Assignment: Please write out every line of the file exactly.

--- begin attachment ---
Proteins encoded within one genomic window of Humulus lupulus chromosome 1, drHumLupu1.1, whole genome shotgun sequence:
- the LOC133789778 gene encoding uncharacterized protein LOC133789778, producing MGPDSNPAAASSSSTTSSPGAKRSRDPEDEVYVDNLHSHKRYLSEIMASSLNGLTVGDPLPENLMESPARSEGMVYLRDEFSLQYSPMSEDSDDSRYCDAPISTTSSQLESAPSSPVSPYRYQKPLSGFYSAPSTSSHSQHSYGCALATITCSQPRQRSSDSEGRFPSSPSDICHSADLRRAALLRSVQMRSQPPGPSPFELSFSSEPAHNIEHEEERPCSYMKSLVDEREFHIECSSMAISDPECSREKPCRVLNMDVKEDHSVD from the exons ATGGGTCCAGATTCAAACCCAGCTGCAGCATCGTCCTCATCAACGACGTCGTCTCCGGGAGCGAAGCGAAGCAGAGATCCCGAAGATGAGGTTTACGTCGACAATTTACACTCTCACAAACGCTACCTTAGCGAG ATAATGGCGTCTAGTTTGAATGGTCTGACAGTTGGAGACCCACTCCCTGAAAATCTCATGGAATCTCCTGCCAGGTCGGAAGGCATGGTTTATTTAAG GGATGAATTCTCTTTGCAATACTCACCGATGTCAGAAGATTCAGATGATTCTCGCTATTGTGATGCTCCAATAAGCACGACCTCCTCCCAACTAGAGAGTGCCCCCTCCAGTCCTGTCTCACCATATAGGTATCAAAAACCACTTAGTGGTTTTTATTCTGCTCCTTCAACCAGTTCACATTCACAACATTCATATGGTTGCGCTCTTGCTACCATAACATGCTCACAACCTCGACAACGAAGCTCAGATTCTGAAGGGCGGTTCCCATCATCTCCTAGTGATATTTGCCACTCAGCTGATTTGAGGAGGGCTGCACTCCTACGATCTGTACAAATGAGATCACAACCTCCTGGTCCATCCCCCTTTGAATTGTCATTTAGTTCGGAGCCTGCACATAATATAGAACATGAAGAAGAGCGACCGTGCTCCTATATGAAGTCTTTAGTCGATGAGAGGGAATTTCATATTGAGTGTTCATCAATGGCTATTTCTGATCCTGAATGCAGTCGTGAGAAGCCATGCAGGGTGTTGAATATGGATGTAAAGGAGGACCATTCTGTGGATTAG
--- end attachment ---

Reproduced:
Proteins encoded within one genomic window of Humulus lupulus chromosome 1, drHumLupu1.1, whole genome shotgun sequence:
- the LOC133789778 gene encoding uncharacterized protein LOC133789778, producing MGPDSNPAAASSSSTTSSPGAKRSRDPEDEVYVDNLHSHKRYLSEIMASSLNGLTVGDPLPENLMESPARSEGMVYLRDEFSLQYSPMSEDSDDSRYCDAPISTTSSQLESAPSSPVSPYRYQKPLSGFYSAPSTSSHSQHSYGCALATITCSQPRQRSSDSEGRFPSSPSDICHSADLRRAALLRSVQMRSQPPGPSPFELSFSSEPAHNIEHEEERPCSYMKSLVDEREFHIECSSMAISDPECSREKPCRVLNMDVKEDHSVD from the exons ATGGGTCCAGATTCAAACCCAGCTGCAGCATCGTCCTCATCAACGACGTCGTCTCCGGGAGCGAAGCGAAGCAGAGATCCCGAAGATGAGGTTTACGTCGACAATTTACACTCTCACAAACGCTACCTTAGCGAG ATAATGGCGTCTAGTTTGAATGGTCTGACAGTTGGAGACCCACTCCCTGAAAATCTCATGGAATCTCCTGCCAGGTCGGAAGGCATGGTTTATTTAAG GGATGAATTCTCTTTGCAATACTCACCGATGTCAGAAGATTCAGATGATTCTCGCTATTGTGATGCTCCAATAAGCACGACCTCCTCCCAACTAGAGAGTGCCCCCTCCAGTCCTGTCTCACCATATAGGTATCAAAAACCACTTAGTGGTTTTTATTCTGCTCCTTCAACCAGTTCACATTCACAACATTCATATGGTTGCGCTCTTGCTACCATAACATGCTCACAACCTCGACAACGAAGCTCAGATTCTGAAGGGCGGTTCCCATCATCTCCTAGTGATATTTGCCACTCAGCTGATTTGAGGAGGGCTGCACTCCTACGATCTGTACAAATGAGATCACAACCTCCTGGTCCATCCCCCTTTGAATTGTCATTTAGTTCGGAGCCTGCACATAATATAGAACATGAAGAAGAGCGACCGTGCTCCTATATGAAGTCTTTAGTCGATGAGAGGGAATTTCATATTGAGTGTTCATCAATGGCTATTTCTGATCCTGAATGCAGTCGTGAGAAGCCATGCAGGGTGTTGAATATGGATGTAAAGGAGGACCATTCTGTGGATTAG